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Why I (Still) Love Tech: In Defense of a Difficult Industry | WIRED

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I enjoyed reading this article from Paul Ford reflecting on the magic” that we sometimes forget, and occasionally misuse, in the technology industry.

And of course I rarely get to build software anymore. . I would like to. Something about the interior life of a computer remains infinitely interesting to me; it’s not romantic, but it is a romance. You flip a bunch of microscopic switches really fast and culture pours out.

The emphasis is mine there. I simply loved that turn of phrase — that culture pours out. How delightful.

And here I squirm and twist. Because—because we have judged you and found you wanting. Because you do not speak with a confident cadence, because you cannot show us how to balance a binary tree on a whiteboard, because you overlabored the difference between UI and UX, because you do not light up in the way that we light up when hearing about some obscure bug, some bad button, the latest bit of outrageousness on Hacker News. Because the things you learned are already, six months later, not exactly what we need. Because the industry is still overlorded by people like me, who were lucky enough to have learned the etiquette early, to even know there was an etiquette.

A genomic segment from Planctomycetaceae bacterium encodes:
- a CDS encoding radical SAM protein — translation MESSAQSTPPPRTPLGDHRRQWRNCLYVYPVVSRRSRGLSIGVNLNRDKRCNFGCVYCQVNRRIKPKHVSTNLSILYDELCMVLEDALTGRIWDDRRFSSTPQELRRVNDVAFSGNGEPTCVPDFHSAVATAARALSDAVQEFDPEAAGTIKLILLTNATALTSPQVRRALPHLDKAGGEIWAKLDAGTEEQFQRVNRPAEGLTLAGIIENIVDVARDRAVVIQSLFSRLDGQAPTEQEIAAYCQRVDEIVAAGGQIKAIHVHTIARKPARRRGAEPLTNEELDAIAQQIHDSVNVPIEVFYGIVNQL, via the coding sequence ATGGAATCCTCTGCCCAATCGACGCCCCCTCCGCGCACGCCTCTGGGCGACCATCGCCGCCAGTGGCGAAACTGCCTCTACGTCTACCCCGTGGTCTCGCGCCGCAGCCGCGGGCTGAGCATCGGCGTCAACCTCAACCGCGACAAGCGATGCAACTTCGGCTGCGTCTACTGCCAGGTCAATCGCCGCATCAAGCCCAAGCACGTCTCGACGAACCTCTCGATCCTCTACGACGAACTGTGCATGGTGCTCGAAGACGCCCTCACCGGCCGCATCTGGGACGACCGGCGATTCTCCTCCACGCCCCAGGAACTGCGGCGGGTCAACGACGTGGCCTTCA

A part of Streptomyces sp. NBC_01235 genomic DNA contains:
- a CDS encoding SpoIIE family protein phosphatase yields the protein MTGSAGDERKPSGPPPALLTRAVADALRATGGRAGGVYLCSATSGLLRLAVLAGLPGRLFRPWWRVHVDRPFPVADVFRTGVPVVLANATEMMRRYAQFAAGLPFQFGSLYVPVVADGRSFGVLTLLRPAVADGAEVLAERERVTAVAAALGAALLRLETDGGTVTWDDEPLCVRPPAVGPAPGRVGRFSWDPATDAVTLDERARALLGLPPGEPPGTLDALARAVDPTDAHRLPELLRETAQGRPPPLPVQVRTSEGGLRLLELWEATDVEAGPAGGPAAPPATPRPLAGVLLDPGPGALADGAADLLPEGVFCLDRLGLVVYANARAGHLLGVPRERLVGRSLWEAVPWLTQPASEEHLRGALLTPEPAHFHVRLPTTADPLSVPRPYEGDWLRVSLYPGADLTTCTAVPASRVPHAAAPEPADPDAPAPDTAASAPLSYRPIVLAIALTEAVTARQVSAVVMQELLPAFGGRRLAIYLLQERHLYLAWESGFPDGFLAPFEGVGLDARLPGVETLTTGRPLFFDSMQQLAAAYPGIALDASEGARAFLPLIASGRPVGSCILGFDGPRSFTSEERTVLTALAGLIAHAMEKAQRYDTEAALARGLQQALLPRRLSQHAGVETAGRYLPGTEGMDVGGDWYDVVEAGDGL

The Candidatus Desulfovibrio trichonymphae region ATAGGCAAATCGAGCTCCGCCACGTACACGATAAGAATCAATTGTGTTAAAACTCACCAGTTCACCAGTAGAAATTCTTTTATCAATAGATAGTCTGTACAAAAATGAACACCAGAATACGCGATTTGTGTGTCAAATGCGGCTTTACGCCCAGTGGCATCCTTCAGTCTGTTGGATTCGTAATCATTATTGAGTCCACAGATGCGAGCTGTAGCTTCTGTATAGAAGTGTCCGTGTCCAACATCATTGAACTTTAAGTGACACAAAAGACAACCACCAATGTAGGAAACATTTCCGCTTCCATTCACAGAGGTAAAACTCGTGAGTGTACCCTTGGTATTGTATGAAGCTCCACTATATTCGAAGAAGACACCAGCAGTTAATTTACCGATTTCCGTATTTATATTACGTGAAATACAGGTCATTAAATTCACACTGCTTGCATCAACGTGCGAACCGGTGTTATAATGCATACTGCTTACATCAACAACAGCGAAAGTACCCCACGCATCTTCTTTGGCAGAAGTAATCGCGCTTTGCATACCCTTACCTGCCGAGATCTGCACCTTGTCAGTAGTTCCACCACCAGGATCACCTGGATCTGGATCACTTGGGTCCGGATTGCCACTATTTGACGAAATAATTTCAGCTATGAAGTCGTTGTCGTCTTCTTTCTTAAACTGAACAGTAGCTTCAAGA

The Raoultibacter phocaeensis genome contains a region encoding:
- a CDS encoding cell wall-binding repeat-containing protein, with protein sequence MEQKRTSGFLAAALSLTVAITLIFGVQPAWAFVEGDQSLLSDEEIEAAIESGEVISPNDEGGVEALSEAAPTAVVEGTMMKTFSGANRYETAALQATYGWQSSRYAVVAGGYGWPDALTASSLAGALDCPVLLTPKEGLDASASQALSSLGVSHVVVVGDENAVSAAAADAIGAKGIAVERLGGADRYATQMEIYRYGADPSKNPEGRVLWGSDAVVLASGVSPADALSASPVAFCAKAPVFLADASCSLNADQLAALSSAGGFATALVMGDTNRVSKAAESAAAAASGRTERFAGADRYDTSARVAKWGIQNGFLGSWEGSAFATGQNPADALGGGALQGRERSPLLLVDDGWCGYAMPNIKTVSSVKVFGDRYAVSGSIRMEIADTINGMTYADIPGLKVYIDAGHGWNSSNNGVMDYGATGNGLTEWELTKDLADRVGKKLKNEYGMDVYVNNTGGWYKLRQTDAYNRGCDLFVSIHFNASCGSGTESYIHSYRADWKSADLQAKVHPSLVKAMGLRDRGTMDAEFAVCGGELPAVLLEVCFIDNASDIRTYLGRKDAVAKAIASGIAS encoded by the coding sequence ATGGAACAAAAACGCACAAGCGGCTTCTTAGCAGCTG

That is a great way to capture the lack of inclusion in technology culture. it’s completely spot on as well.

A new computer is the blankest of canvases. You can fill it with files. You can make it into a web server. You can send and receive email, design a building, draw a picture, write 1,000 novels. You could have hundreds of users or one. It used to cost tens of thousands of dollars, and now it costs as much as a fancy bottle of wine.

I loved this idea of a computer as a blank canvas as well. Really the entire article is a delight to read. Do yourself a favor and give it a read, particularly if you have always been drawn to computers.

Posted on May 14, 2019

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